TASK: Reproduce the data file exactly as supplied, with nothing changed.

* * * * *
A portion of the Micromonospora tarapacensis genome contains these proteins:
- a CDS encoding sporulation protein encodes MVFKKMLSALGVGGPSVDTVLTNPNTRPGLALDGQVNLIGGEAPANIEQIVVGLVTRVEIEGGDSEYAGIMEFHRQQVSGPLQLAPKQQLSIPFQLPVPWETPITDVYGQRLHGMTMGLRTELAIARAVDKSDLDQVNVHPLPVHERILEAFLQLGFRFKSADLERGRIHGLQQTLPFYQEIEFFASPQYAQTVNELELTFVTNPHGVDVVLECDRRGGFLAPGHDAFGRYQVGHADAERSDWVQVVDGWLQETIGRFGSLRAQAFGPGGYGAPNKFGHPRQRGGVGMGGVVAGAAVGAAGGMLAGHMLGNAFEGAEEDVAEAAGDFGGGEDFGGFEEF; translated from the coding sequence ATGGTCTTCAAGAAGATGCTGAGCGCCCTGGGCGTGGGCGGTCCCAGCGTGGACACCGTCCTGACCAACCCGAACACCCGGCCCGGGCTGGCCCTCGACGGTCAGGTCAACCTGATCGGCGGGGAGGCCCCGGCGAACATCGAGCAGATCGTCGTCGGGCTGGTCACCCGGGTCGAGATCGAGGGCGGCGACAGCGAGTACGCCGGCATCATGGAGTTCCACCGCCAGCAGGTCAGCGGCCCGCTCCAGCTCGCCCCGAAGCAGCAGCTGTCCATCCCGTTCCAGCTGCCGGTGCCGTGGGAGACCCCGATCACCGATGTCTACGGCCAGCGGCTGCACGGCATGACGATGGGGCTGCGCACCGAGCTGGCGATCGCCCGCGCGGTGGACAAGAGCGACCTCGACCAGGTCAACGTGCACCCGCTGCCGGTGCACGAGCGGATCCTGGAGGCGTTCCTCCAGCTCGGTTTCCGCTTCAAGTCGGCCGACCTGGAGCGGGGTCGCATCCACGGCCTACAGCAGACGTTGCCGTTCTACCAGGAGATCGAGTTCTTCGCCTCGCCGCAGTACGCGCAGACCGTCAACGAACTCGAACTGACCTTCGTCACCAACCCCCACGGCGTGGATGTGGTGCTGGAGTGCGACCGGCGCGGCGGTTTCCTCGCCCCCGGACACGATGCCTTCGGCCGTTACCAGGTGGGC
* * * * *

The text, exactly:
A portion of the Micromonospora tarapacensis genome contains these proteins:
- a CDS encoding sporulation protein encodes MVFKKMLSALGVGGPSVDTVLTNPNTRPGLALDGQVNLIGGEAPANIEQIVVGLVTRVEIEGGDSEYAGIMEFHRQQVSGPLQLAPKQQLSIPFQLPVPWETPITDVYGQRLHGMTMGLRTELAIARAVDKSDLDQVNVHPLPVHERILEAFLQLGFRFKSADLERGRIHGLQQTLPFYQEIEFFASPQYAQTVNELELTFVTNPHGVDVVLECDRRGGFLAPGHDAFGRYQVGHADAERSDWVQVVDGWLQETIGRFGSLRAQAFGPGGYGAPNKFGHPRQRGGVGMGGVVAGAAVGAAGGMLAGHMLGNAFEGAEEDVAEAAGDFGGGEDFGGFEEF; translated from the coding sequence ATGGTCTTCAAGAAGATGCTGAGCGCCCTGGGCGTGGGCGGTCCCAGCGTGGACACCGTCCTGACCAACCCGAACACCCGGCCCGGGCTGGCCCTCGACGGTCAGGTCAACCTGATCGGCGGGGAGGCCCCGGCGAACATCGAGCAGATCGTCGTCGGGCTGGTCACCCGGGTCGAGATCGAGGGCGGCGACAGCGAGTACGCCGGCATCATGGAGTTCCACCGCCAGCAGGTCAGCGGCCCGCTCCAGCTCGCCCCGAAGCAGCAGCTGTCCATCCCGTTCCAGCTGCCGGTGCCGTGGGAGACCCCGATCACCGATGTCTACGGCCAGCGGCTGCACGGCATGACGATGGGGCTGCGCACCGAGCTGGCGATCGCCCGCGCGGTGGACAAGAGCGACCTCGACCAGGTCAACGTGCACCCGCTGCCGGTGCACGAGCGGATCCTGGAGGCGTTCCTCCAGCTCGGTTTCCGCTTCAAGTCGGCCGACCTGGAGCGGGGTCGCATCCACGGCCTACAGCAGACGTTGCCGTTCTACCAGGAGATCGAGTTCTTCGCCTCGCCGCAGTACGCGCAGACCGTCAACGAACTCGAACTGACCTTCGTCACCAACCCCCACGGCGTGGATGTGGTGCTGGAGTGCGACCGGCGCGGCGGTTTCCTCGCCCCCGGACACGATGCCTTCGGCCGTTACCAGGTGGGC